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Ships and the Sea.

~:o: WRECK OF A FRENCH SHIP. Captain Sevin, the master of tho fine French ship Haudaudine, which was recently totally lost off the coast of New Caledonia, together with Mr Defoux, the chief officer,, Mr Vessieres, second officer, and 22 members of the crew, arrived at . Sydney on the 29 January from Noumea j \ by the Messageries Maritimes Company's . j steamer Pacifique. The Haudaudine ar- } rived at New Caledonio from Yokohama, f having .made the voyage in ballast, and . loaded 3042 tons of nickel ore from the Katavite mines at Kone, for Rotterdam. According to the narrative's of the castaways, tlie Haudaudine met her doom \ within a. few hours, after leaving port. The vessel was towed from Kone clear of the reefs by the steamier St. Pierre on 3rd January, and then set said for her homeward voyage. There was a fresh breeze when the tug loft her, but towards sunset the wind died away completely. The Haudaudine was thus becalmed off a treacherous coast, and she was carried by a strong current in the , direction of th a » outer reefs between Cape Goulvain and Contrnrites, or Porondu Island. Considerable alarm was manifested by ' those on board when it became apparent . that the current was carrying the fine ship to certain destruction, but the officers and crew were poAverless to alter her course. Soundings were taken at intervals of every few n\inutes, and an unfathomable depth was found just before the vessel struck. The master, however, was aware of the treacherous character .if the coast, and knew that soundings gave very little indication of the nature of the bottom. Suddenly the Haudaudine touched :i reef bows on, and swerved round, her stern bumping heavily several times on tho submerged- obstruction. Water commenced to find its way into the vessel, and within the space of three hours the ship had settled down by the stern. Captain Sevin then gave orders for the boats to bo provisioned and launched. "These lifeboats were quickly swung out from the davits, and the officers and crew and three passengers abandoned the vessel and directed a course for the shore. The castaways . shortly ■ afterwards noticed that, ilia Haudaudine had a pronounced list to port, and .eventually the vessel completely heeled over on the reef, even her starboard side being submerged. The boats' crew safely reached Port Moneo and Bourail on the following morning. A subsequent visit to the scene of thi mishap disclosed the fact that tlie vessel was a total loss. It was ascertained that she was lying her port side on the reef, with 7ft or water over her starboard side. Nothing was saved from the wreck, the officers, men, and passengers losing all their personal effects. Tlie weather wa3 fine, and the sea smooth at the time of the disaster, but it is anticipated that when heavy weather makes it apppearance the vessel . a will quickly break up. It is undestood that the ship was insured >n France. The Haudaudine was a new and large French barque, built of steel in 1902 at St. Nazaire. She was a vessel of 2393 tons gross, and of 1734 tons net, her principal dimensions being : — Length, 281 ft lin >-:breadth,- 40ft; and depth, 22ft 7in. She was owned by the Society Anonyme des Armateurs, Nantais.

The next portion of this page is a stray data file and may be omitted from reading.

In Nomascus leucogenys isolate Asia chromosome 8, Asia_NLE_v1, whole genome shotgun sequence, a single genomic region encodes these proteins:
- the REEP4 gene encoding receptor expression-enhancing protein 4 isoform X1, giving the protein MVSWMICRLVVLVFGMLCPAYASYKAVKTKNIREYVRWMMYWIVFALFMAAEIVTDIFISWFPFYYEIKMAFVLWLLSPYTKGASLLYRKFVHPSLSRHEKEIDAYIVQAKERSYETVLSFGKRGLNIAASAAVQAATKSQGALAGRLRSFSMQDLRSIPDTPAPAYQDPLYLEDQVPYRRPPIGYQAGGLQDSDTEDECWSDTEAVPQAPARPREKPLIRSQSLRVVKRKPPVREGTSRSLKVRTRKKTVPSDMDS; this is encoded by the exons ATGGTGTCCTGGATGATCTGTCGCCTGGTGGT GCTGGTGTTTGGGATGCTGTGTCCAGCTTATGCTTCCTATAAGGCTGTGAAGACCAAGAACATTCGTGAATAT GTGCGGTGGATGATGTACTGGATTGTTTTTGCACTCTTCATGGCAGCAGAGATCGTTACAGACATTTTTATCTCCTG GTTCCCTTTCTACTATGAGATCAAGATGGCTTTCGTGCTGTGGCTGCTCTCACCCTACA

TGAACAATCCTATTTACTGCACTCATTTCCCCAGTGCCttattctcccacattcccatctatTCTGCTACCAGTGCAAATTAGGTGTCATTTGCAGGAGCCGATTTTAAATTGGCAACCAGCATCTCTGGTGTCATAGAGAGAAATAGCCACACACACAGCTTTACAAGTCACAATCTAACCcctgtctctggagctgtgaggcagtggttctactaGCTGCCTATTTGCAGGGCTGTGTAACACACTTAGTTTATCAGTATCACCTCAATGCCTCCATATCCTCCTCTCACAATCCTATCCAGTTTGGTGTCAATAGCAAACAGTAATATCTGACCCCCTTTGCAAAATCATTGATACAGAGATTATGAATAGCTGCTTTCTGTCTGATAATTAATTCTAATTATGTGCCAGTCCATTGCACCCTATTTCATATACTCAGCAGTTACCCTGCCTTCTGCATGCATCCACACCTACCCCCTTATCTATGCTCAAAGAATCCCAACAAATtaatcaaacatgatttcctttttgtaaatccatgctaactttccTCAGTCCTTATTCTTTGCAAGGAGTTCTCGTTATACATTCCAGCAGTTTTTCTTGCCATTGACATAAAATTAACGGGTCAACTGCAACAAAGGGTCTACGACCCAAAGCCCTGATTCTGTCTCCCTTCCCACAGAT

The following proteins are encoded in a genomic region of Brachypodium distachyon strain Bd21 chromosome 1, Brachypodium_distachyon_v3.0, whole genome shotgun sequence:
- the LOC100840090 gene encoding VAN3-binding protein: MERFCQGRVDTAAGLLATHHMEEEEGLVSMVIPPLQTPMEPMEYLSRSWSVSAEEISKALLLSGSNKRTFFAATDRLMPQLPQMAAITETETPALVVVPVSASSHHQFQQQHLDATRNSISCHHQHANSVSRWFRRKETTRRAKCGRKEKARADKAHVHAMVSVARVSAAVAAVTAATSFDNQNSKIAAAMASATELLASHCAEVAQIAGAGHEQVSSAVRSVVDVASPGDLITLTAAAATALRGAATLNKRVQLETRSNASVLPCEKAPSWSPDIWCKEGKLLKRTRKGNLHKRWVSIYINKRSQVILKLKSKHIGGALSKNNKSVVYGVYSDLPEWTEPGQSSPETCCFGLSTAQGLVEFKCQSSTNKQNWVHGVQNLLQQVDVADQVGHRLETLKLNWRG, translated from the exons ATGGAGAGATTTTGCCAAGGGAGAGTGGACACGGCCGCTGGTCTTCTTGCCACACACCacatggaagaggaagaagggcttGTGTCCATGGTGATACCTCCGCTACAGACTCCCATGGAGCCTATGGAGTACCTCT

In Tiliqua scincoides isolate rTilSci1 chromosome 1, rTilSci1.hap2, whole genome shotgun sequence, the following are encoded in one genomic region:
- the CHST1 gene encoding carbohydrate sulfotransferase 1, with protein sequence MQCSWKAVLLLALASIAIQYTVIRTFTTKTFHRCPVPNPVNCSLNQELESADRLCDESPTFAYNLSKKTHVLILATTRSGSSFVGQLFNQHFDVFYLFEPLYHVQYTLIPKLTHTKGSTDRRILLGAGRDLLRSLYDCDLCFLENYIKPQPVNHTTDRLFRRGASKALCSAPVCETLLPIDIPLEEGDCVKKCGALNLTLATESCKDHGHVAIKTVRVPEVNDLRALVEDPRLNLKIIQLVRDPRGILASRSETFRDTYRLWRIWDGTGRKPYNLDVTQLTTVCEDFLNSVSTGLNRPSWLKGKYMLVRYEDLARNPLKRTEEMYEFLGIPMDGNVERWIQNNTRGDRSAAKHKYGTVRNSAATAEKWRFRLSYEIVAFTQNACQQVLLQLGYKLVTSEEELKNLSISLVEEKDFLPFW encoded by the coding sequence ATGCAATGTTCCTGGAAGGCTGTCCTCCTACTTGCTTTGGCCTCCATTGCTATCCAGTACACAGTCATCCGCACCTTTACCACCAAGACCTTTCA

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http://paperspast.natlib.govt.nz/newspapers/GRA19050224.2.2

Bibliographic details

Ships and the Sea., Grey River Argus, 24 February 1905

Word Count
553

Ships and the Sea. Grey River Argus, 24 February 1905

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